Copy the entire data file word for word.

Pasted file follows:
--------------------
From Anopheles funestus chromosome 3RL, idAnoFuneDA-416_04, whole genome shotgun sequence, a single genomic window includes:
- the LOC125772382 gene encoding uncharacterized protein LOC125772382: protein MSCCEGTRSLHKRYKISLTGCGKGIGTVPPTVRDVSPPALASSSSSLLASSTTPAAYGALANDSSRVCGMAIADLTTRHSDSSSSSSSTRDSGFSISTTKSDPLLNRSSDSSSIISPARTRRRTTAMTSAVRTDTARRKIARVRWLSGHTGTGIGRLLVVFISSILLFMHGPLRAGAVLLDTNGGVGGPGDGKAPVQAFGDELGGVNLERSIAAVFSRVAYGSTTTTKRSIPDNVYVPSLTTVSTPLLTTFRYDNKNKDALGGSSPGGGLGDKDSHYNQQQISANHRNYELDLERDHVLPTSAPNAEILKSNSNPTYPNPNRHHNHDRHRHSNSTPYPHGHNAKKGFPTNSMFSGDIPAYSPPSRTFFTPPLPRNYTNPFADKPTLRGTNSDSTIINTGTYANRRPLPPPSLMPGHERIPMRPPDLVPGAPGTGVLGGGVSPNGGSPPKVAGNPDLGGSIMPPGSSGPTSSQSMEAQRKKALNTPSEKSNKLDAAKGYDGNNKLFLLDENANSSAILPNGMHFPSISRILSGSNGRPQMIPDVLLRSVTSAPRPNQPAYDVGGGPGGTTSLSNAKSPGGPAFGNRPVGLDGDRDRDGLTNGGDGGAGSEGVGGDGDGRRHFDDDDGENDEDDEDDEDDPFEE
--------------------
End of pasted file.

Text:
From Anopheles funestus chromosome 3RL, idAnoFuneDA-416_04, whole genome shotgun sequence, a single genomic window includes:
- the LOC125772382 gene encoding uncharacterized protein LOC125772382: protein MSCCEGTRSLHKRYKISLTGCGKGIGTVPPTVRDVSPPALASSSSSLLASSTTPAAYGALANDSSRVCGMAIADLTTRHSDSSSSSSSTRDSGFSISTTKSDPLLNRSSDSSSIISPARTRRRTTAMTSAVRTDTARRKIARVRWLSGHTGTGIGRLLVVFISSILLFMHGPLRAGAVLLDTNGGVGGPGDGKAPVQAFGDELGGVNLERSIAAVFSRVAYGSTTTTKRSIPDNVYVPSLTTVSTPLLTTFRYDNKNKDALGGSSPGGGLGDKDSHYNQQQISANHRNYELDLERDHVLPTSAPNAEILKSNSNPTYPNPNRHHNHDRHRHSNSTPYPHGHNAKKGFPTNSMFSGDIPAYSPPSRTFFTPPLPRNYTNPFADKPTLRGTNSDSTIINTGTYANRRPLPPPSLMPGHERIPMRPPDLVPGAPGTGVLGGGVSPNGGSPPKVAGNPDLGGSIMPPGSSGPTSSQSMEAQRKKALNTPSEKSNKLDAAKGYDGNNKLFLLDENANSSAILPNGMHFPSISRILSGSNGRPQMIPDVLLRSVTSAPRPNQPAYDVGGGPGGTTSLSNAKSPGGPAFGNRPVGLDGDRDRDGLTNGGDGGAGSEGVGGDGDGRRHFDDDDGENDEDDEDDEDDPFEE